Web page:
Mark Renshaw: UberMentor
Leo Burnett’s chief innovation officer takes an Uber and dispenses advice
Leo Burnett Chief Innovation Officer Mark Renshaw can now add one more impressive experience to his resume: UberMentor.
In partnership with The Startup Institute and in celebration of Thank Your Mentor Day, ride-share startup Uber created UberMentor, inviting select leaders in business, tech and media from across Chicago to hop in a car and offer 15-minute one-on-one meetings to anyone with a smartphone.
We caught up with Mark after his mentoring sessions to see what he learned, and what he thinks brands can learn from exercises like this.
How was the experience overall?
It was great fun watching everything come together, from the initial customer request to picking up the passenger and getting to know them and hearing about any challenges their business might be facing. Most people wanted help with how to market their companies, or how to use social media or content marketing, and were grateful to get a quick consult. I was very happy to help them and offer them advice on how they could improve.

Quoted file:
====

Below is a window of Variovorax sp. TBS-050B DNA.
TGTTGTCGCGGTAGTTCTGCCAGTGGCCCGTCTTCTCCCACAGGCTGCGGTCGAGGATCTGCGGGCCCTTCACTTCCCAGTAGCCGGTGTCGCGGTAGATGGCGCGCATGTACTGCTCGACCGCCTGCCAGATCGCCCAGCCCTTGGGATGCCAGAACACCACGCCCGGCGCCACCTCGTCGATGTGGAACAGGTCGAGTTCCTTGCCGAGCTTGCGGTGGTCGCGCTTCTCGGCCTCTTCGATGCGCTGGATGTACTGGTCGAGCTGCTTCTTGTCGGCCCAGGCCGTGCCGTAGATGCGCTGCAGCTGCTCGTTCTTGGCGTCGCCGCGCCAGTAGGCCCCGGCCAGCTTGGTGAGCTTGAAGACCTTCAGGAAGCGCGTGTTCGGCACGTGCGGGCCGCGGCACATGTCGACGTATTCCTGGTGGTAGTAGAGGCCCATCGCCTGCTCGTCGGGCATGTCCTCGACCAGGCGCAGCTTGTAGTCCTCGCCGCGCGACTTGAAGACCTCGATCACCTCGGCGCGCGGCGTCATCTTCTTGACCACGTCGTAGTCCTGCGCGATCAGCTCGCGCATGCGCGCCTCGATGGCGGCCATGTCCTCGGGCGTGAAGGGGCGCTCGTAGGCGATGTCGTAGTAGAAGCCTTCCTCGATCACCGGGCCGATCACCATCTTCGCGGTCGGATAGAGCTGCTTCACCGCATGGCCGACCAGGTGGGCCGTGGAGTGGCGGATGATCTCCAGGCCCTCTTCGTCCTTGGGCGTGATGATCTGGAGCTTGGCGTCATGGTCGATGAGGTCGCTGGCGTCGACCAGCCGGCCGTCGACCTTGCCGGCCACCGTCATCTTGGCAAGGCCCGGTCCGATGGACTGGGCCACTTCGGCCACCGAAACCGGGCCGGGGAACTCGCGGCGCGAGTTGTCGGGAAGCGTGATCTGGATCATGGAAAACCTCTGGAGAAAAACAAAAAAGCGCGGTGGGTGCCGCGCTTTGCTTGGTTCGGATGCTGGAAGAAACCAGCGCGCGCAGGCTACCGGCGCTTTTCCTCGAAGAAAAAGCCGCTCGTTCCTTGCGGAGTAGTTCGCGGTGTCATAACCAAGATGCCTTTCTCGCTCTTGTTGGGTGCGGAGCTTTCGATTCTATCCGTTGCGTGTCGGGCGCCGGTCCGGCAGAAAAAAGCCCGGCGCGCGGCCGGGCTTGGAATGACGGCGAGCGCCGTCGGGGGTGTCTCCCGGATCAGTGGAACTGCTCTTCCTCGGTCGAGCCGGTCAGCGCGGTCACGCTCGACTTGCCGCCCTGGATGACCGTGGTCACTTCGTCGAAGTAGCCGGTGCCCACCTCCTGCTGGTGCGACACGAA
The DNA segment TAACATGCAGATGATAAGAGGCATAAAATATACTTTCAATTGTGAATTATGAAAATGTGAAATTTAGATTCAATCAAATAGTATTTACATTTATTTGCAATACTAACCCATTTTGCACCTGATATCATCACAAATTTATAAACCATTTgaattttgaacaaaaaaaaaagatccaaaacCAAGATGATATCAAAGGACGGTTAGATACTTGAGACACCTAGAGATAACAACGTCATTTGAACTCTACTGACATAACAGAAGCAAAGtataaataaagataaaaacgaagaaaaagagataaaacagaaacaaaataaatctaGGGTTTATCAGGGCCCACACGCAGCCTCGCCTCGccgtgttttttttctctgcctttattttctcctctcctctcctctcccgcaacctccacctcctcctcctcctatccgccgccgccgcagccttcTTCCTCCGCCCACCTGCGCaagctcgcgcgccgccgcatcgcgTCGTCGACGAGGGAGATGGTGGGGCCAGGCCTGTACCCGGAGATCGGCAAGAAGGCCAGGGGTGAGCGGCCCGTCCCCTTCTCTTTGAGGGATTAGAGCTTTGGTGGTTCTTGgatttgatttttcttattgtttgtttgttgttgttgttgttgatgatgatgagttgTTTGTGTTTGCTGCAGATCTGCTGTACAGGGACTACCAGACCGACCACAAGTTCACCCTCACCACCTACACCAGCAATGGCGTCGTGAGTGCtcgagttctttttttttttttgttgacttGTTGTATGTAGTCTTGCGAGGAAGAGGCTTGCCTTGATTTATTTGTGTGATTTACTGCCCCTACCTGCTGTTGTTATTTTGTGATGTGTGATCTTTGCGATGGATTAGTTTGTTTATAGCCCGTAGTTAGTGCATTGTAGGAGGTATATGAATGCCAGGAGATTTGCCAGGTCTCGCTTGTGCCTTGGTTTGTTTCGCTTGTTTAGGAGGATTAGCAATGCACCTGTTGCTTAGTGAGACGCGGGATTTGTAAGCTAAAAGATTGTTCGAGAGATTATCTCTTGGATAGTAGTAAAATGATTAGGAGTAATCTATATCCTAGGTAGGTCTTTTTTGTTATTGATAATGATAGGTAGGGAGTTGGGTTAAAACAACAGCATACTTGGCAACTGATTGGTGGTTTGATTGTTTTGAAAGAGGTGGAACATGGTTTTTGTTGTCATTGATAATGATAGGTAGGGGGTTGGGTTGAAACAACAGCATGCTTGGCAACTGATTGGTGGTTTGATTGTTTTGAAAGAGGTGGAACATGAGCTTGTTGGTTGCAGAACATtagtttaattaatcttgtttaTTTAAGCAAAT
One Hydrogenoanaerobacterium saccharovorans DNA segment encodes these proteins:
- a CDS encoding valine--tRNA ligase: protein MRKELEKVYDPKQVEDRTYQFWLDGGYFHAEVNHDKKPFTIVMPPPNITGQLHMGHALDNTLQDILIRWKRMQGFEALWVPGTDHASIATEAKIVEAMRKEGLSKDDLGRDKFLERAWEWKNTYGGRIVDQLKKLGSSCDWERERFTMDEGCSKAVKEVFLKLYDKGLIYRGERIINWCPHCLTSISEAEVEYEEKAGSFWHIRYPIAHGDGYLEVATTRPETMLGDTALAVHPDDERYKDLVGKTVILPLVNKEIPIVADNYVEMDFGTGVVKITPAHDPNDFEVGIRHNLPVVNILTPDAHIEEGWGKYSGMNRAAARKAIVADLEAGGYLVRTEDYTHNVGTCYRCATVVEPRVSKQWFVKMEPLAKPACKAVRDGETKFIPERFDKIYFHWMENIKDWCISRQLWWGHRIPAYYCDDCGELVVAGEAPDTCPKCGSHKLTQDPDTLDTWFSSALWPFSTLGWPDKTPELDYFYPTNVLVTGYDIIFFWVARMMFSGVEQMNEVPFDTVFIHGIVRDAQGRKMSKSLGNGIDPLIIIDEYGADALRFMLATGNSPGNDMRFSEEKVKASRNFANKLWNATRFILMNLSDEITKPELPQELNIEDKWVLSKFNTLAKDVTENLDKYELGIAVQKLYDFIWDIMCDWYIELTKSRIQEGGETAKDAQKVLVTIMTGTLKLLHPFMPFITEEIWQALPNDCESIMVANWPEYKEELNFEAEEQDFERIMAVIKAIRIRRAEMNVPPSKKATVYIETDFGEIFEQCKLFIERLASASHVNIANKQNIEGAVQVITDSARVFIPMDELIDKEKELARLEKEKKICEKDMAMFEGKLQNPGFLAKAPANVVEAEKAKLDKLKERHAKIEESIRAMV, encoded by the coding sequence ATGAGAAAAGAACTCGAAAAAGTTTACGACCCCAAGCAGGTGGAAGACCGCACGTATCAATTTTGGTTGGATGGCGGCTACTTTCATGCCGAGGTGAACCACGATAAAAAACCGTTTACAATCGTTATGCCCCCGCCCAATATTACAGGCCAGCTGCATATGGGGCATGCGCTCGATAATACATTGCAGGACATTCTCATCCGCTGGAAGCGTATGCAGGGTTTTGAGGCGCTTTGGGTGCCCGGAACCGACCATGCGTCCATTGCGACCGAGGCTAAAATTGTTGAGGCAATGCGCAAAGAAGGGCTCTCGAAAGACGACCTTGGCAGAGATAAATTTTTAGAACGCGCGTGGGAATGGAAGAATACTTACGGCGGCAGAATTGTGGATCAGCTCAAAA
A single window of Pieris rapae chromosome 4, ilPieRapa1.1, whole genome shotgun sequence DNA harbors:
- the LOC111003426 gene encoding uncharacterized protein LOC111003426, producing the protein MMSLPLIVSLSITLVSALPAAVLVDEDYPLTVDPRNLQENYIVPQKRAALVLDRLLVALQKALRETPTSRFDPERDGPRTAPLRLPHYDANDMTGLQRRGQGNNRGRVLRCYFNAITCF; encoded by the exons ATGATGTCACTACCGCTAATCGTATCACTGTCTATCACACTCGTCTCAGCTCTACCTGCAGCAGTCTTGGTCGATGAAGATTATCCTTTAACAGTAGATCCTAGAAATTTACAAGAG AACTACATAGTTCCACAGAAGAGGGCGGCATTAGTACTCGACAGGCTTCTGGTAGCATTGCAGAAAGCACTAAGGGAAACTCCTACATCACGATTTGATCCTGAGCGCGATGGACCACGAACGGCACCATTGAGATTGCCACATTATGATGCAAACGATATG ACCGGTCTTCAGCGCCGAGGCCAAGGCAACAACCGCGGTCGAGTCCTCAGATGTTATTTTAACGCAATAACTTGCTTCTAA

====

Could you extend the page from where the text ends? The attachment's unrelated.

What did you take away from the UberMentor experience?
It was great to see the excitement in people when they got some advice and perspective. It was an interesting experience, given that I could have walked past any of these people on the street and not known them or the issues they may be facing. I also think the idea of Uber as a platform to connect people seems like a really interesting idea. If something like this is possible, who knows what else they could deliver to people.
What was the most interesting part of the day?
The most interesting part was how easy it was. It was a great experience for everyone. Even my Uber driver loved it, he said he learned a lot just by being there and getting to listen. Everyone we picked up was thrilled to be chosen. Most were shocked that they got a mentor session, as their friends said they would be lucky to get picked up, given the high number of requests. I was able to connect most people I talked with to someone else or a offer resource that could also help them, so it was something that started off as a one-on-one experience, but evolved into much more.
What do you think brands can learn from an event like this?
It might sound trite, but the people that requested a mentor session simply just wanted to talk to someone. I think brands sometimes think that interactions with their customers are a cost, or just part of being in business, but it’s really the other way around. If we are not really listening to people and trying to help make something better, then what are we really doing?
From a marketing and brand perspective, as UberMentors, we put ourselves out there today, with no prep and no background, just simple, on-the-fly engagement. Brands need to be able to do that, too.